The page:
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Committed to Care

Obstetrics is key to the health of infants and mothers in Philadelphia, but many labor and delivery units closed in the last decade. Dr. Kimberly Arkebauer, associate program director of the Crozer-Chester Medical Center Obstetrics and Gynecology Residency Program, explains the importance of her practice.

›› What drives you to care for maternal and fetal health each day? I’m from Delaware County, and my parents and my sister still live in Delaware County. So for me, working in this community where I grew up is extremely important. 

I’m also one of the one-in-four women in the U.S. that has lost a pregnancy. My very first pregnancy would have been my mom’s first grandchild, and it was a heartbreaking experience. 

One thing with pregnancy loss that I stress to the patient is that it’s not your fault. And when I have patients that lose pregnancies, I’m able to tell them that I have two healthy kids now. You could still have a healthy pregnancy. 

›› How do you tackle some of the causes behind pregnancy risks and barriers to care? I focus on the barriers to getting patients into the office and getting them the care they need. So if they lack someone who can watch their child during care, we have them bring their children in with them to the appointment.

Sometimes it’s transportation: Patients can’t make it or they have to take three buses to get to the office. Sometimes its finances. We have a lot of undocumented patients with no insurance and no access to Medicaid services, and we see them over at the federally funded clinic I also work at. We have in-person translator ser- vices for Spanish, which is wonderful because language is a huge barrier for some women.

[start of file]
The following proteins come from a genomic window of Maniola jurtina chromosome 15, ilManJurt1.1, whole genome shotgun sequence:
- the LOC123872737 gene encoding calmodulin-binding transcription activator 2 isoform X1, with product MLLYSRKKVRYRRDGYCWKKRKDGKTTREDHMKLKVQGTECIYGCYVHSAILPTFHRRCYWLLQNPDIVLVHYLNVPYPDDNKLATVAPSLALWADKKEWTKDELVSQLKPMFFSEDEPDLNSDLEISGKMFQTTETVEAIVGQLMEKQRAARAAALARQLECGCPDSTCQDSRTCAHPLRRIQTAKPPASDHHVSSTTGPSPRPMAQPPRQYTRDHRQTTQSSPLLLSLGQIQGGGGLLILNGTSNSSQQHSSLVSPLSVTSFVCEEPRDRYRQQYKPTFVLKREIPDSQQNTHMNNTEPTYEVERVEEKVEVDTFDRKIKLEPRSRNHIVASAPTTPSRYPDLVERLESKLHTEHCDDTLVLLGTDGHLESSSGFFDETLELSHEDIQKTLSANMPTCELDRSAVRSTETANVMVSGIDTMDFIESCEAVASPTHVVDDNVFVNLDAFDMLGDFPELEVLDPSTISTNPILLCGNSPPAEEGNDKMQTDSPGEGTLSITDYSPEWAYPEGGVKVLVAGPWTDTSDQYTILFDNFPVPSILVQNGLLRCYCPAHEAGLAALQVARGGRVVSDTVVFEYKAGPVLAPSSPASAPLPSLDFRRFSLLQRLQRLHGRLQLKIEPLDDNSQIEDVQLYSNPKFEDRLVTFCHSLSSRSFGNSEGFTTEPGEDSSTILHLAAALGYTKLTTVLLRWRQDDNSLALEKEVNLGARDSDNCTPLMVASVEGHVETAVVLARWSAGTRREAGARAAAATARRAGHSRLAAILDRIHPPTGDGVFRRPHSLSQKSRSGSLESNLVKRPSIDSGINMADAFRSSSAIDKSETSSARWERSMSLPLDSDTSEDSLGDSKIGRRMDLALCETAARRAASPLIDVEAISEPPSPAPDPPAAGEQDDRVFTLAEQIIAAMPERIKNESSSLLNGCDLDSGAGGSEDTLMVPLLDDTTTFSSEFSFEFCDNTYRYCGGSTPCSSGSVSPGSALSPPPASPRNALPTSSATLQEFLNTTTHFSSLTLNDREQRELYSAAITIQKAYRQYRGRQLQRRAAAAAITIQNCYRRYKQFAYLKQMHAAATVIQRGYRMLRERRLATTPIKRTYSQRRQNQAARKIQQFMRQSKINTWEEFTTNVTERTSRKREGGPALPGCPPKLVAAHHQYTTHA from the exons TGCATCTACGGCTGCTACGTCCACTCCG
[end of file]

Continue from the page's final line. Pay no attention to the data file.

›› Where do you feel like you can make the most progress? One of the biggest issues that still exists is the lack of mental health care providers and services. Across the board, there’s a long wait list for counseling services, and there’s a lot of women who could benefit, whether it’s for postpartum depression, anxiety during pregnancy or menopausal changes of mood.

At the clinic I work at, we have social services, so there’s licensed social workers there who help with a lot of the barriers. If a patient comes in and delivers, we can apply for emergency Medicaid and help get at least their delivery covered, so they’re not getting a huge bill.

›› What function does Crozer serve in the community regarding obstetrics? The community knows they can go to Crozer-Chester Medical Center; it’s a big staple in Delaware County, and most people know that it has obstetrics. A lot of places in the Philadelphia area over the last 10 years have stopped doing OB, and that is a barrier to care. Women’s health in this country is valued very poorly, and it’s very poorly reimbursed by insurance companies. If I do a biopsy on a vulva, and a urologist does a biopsy on a penis, the urologist gets paid more than double. So it tends to lose money for health systems, and it’s not sustainable unless there’s a certain number of deliveries. Valuing women and valuing women’s health is what is going to make that turnaround. 

We need more access, and we need more OBGYNs. That’s why the residency program at Crozer Health is important to me. These are young doctors, and it’s important to train them correctly and increase the number of OBGYNs that we have.